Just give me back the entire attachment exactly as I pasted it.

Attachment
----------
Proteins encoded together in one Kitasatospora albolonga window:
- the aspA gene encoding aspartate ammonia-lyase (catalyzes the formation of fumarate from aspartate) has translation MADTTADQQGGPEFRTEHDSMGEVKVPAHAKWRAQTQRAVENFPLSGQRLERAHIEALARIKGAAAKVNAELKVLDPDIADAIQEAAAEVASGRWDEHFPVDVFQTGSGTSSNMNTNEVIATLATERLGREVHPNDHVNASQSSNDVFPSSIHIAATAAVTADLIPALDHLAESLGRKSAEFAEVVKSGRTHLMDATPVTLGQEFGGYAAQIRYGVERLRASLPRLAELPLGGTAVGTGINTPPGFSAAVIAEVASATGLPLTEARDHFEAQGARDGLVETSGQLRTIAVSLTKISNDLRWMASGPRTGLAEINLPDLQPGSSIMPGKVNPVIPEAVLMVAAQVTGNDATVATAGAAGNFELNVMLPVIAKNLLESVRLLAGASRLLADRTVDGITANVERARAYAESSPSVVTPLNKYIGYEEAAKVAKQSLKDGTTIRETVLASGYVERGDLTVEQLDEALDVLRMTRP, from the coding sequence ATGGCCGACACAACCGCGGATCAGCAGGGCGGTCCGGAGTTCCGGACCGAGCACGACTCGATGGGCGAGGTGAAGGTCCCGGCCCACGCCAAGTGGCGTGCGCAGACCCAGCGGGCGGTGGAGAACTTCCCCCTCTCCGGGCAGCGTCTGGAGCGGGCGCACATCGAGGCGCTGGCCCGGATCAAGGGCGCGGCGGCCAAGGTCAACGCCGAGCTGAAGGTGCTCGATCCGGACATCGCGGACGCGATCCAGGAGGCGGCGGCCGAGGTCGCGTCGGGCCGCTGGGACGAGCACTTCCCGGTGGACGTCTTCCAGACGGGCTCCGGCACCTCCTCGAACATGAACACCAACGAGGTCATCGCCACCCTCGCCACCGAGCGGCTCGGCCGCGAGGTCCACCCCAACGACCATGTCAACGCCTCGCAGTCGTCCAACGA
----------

Proteins encoded together in one Kitasatospora albolonga window:
- the aspA gene encoding aspartate ammonia-lyase (catalyzes the formation of fumarate from aspartate) has translation MADTTADQQGGPEFRTEHDSMGEVKVPAHAKWRAQTQRAVENFPLSGQRLERAHIEALARIKGAAAKVNAELKVLDPDIADAIQEAAAEVASGRWDEHFPVDVFQTGSGTSSNMNTNEVIATLATERLGREVHPNDHVNASQSSNDVFPSSIHIAATAAVTADLIPALDHLAESLGRKSAEFAEVVKSGRTHLMDATPVTLGQEFGGYAAQIRYGVERLRASLPRLAELPLGGTAVGTGINTPPGFSAAVIAEVASATGLPLTEARDHFEAQGARDGLVETSGQLRTIAVSLTKISNDLRWMASGPRTGLAEINLPDLQPGSSIMPGKVNPVIPEAVLMVAAQVTGNDATVATAGAAGNFELNVMLPVIAKNLLESVRLLAGASRLLADRTVDGITANVERARAYAESSPSVVTPLNKYIGYEEAAKVAKQSLKDGTTIRETVLASGYVERGDLTVEQLDEALDVLRMTRP, from the coding sequence ATGGCCGACACAACCGCGGATCAGCAGGGCGGTCCGGAGTTCCGGACCGAGCACGACTCGATGGGCGAGGTGAAGGTCCCGGCCCACGCCAAGTGGCGTGCGCAGACCCAGCGGGCGGTGGAGAACTTCCCCCTCTCCGGGCAGCGTCTGGAGCGGGCGCACATCGAGGCGCTGGCCCGGATCAAGGGCGCGGCGGCCAAGGTCAACGCCGAGCTGAAGGTGCTCGATCCGGACATCGCGGACGCGATCCAGGAGGCGGCGGCCGAGGTCGCGTCGGGCCGCTGGGACGAGCACTTCCCGGTGGACGTCTTCCAGACGGGCTCCGGCACCTCCTCGAACATGAACACCAACGAGGTCATCGCCACCCTCGCCACCGAGCGGCTCGGCCGCGAGGTCCACCCCAACGACCATGTCAACGCCTCGCAGTCGTCCAACGA